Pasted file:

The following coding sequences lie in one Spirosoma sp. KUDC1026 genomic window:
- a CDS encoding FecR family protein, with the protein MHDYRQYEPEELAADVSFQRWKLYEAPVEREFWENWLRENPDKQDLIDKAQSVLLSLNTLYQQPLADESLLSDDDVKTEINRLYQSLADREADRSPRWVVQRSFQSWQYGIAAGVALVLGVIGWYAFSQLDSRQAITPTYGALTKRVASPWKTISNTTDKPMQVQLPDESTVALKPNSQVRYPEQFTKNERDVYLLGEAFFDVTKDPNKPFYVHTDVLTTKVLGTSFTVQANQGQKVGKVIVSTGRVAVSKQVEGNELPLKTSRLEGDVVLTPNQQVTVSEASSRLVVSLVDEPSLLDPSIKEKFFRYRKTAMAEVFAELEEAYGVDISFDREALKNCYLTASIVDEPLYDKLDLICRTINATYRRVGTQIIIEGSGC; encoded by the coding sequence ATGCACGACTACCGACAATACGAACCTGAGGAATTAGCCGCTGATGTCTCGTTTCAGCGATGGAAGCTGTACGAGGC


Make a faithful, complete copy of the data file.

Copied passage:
The following coding sequences lie in one Spirosoma sp. KUDC1026 genomic window:
- a CDS encoding FecR family protein, with the protein MHDYRQYEPEELAADVSFQRWKLYEAPVEREFWENWLRENPDKQDLIDKAQSVLLSLNTLYQQPLADESLLSDDDVKTEINRLYQSLADREADRSPRWVVQRSFQSWQYGIAAGVALVLGVIGWYAFSQLDSRQAITPTYGALTKRVASPWKTISNTTDKPMQVQLPDESTVALKPNSQVRYPEQFTKNERDVYLLGEAFFDVTKDPNKPFYVHTDVLTTKVLGTSFTVQANQGQKVGKVIVSTGRVAVSKQVEGNELPLKTSRLEGDVVLTPNQQVTVSEASSRLVVSLVDEPSLLDPSIKEKFFRYRKTAMAEVFAELEEAYGVDISFDREALKNCYLTASIVDEPLYDKLDLICRTINATYRRVGTQIIIEGSGC; encoded by the coding sequence ATGCACGACTACCGACAATACGAACCTGAGGAATTAGCCGCTGATGTCTCGTTTCAGCGATGGAAGCTGTACGAGGC